Author and Mentor Bios
Samuel Mercer came to the University of New Hampshire (UNH) from his hometown of Sanford, Maine, to study chemical engineering. He is a 2021 Goldwater Scholar and is involved on campus as part of the University Honors Program, the American Institute of Chemical Engineers, and the German Club. He is also the president of Eizent Innovations, an organization he cofounded that operates similarly to a startup company. Sam has a clear and ambitious plan for where his studies will lead him after he earns a bachelor of science degree in 2023. He aims to obtain a Ph.D. in chemical engineering and to conduct research in nanotechnology for applications in energy production processes. He also plans to advocate for legislative or economic developments that could help improve how energy is utilized and to teach at the university level. With those long-term goals in mind, he embarked on research projects that would help him build the needed skills, knowledge, and experience. Sam came to understand and appreciate the depth of work that has been done in the very small subfield of molecular catalysis through his work for the Research Experience and Apprenticeship Program (REAP). But he also learned lessons about research itself: the value and fun of a thorough literature review, the need for perseverance, and, by adapting to the restrictions of the COVID-19 pandemic, a new way of thinking about science.
Nan Yi began working at the University of New Hampshire (UNH) in 2015 and is currently an assistant professor in the Department of Chemical Engineering. His teaching and research practices at UNH reflect an interest in catalysis science and a passion for STEM outreach, including both core chemical engineering courses and elective courses that address our energy choices and implications for the environment. Dr. Yi and Samuel identified a project to complete through the Research Experience and Apprenticeship Program (REAP) and began lab trainings in February 2020. Although the COVID-19 pandemic brought work in the lab to an end, Dr. Yi continued work with Samuel and his other mentees through their “virtual laboratory” during the summer of 2020. Since 2015, Dr. Yi has worked with thirty undergraduate researchers, including awardees of grants through the Hamel Center for Undergraduate Research at UNH, and those who received external fellowships and scholarships, including DOE-SULI fellowships and a Goldwater fellowship. Samuel is the first Inquiry author Dr. Yi has worked with. Of the value of writing for Inquiry, Dr. Yi says, “Science does not live in a vacuum. It is important to communicate science information with the public in a way that is relatable and digestible…increased public awareness facilitates support for new technologies and further research.”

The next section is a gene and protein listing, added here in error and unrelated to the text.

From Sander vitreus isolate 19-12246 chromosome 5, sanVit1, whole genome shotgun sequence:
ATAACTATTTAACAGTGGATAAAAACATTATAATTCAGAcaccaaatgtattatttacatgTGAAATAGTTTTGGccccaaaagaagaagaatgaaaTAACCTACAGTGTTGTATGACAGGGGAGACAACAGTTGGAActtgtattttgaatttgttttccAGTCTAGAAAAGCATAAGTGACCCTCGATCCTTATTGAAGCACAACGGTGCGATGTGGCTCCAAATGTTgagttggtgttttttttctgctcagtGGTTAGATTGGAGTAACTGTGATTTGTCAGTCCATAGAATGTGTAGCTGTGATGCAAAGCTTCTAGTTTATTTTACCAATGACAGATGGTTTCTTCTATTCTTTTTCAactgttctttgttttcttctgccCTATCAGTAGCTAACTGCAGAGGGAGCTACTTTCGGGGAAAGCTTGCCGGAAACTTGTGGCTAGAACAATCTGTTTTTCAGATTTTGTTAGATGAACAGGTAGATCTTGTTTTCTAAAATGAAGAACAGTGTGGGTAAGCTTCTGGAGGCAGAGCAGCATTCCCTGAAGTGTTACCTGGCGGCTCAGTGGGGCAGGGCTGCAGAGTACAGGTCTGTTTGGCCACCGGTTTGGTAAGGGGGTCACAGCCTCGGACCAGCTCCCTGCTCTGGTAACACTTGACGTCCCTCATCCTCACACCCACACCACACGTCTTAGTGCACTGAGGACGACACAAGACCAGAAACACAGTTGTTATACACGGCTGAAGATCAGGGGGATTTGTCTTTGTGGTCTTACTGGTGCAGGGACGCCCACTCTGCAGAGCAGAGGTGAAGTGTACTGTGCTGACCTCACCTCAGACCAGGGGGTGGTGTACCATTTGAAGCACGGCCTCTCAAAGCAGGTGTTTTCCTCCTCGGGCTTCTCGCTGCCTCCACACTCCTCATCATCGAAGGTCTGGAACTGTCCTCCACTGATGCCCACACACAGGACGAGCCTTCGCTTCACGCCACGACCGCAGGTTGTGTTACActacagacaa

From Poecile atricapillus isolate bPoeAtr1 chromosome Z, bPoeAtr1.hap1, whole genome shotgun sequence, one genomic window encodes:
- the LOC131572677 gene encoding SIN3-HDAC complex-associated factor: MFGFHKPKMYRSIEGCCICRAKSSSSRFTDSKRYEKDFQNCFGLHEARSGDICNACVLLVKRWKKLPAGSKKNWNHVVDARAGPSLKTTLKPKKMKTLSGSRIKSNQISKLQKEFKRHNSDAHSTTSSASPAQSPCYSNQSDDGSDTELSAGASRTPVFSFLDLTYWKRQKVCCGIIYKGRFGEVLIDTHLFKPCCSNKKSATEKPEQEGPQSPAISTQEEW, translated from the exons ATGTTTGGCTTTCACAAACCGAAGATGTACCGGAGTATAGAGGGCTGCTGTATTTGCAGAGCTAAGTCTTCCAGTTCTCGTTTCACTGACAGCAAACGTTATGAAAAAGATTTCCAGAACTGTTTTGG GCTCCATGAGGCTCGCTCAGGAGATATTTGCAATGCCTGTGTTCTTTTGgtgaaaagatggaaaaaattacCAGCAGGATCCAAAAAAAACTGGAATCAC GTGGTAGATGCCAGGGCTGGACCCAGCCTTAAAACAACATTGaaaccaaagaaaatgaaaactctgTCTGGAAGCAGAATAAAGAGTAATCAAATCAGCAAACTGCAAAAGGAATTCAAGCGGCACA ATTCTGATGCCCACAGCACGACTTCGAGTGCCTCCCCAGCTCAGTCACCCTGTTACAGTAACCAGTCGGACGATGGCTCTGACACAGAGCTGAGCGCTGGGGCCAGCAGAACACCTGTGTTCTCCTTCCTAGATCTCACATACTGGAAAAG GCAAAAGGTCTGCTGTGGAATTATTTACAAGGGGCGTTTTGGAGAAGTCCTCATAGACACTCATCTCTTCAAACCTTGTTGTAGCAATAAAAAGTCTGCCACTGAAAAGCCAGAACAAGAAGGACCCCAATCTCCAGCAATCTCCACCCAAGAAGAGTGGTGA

Copyright 2021, Samuel Mercer